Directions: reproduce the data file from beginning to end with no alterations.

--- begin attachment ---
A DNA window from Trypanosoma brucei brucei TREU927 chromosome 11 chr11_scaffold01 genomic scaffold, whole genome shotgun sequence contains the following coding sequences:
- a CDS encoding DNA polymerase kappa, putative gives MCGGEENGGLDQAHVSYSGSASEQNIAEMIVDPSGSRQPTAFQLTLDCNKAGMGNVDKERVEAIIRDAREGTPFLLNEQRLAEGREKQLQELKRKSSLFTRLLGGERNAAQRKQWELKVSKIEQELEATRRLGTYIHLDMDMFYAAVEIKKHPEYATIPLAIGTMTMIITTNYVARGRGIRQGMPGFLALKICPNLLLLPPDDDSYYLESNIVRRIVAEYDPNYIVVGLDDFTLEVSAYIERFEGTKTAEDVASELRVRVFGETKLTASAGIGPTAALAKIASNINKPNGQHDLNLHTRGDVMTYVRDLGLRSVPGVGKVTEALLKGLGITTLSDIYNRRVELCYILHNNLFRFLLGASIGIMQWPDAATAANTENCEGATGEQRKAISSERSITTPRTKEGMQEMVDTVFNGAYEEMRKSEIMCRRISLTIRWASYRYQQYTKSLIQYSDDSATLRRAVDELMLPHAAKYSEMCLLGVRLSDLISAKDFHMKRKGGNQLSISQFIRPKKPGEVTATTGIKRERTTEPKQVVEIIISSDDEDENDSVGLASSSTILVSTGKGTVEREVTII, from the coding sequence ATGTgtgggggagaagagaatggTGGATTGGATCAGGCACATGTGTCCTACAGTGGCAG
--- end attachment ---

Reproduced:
A DNA window from Trypanosoma brucei brucei TREU927 chromosome 11 chr11_scaffold01 genomic scaffold, whole genome shotgun sequence contains the following coding sequences:
- a CDS encoding DNA polymerase kappa, putative gives MCGGEENGGLDQAHVSYSGSASEQNIAEMIVDPSGSRQPTAFQLTLDCNKAGMGNVDKERVEAIIRDAREGTPFLLNEQRLAEGREKQLQELKRKSSLFTRLLGGERNAAQRKQWELKVSKIEQELEATRRLGTYIHLDMDMFYAAVEIKKHPEYATIPLAIGTMTMIITTNYVARGRGIRQGMPGFLALKICPNLLLLPPDDDSYYLESNIVRRIVAEYDPNYIVVGLDDFTLEVSAYIERFEGTKTAEDVASELRVRVFGETKLTASAGIGPTAALAKIASNINKPNGQHDLNLHTRGDVMTYVRDLGLRSVPGVGKVTEALLKGLGITTLSDIYNRRVELCYILHNNLFRFLLGASIGIMQWPDAATAANTENCEGATGEQRKAISSERSITTPRTKEGMQEMVDTVFNGAYEEMRKSEIMCRRISLTIRWASYRYQQYTKSLIQYSDDSATLRRAVDELMLPHAAKYSEMCLLGVRLSDLISAKDFHMKRKGGNQLSISQFIRPKKPGEVTATTGIKRERTTEPKQVVEIIISSDDEDENDSVGLASSSTILVSTGKGTVEREVTII, from the coding sequence ATGTgtgggggagaagagaatggTGGATTGGATCAGGCACATGTGTCCTACAGTGGCAG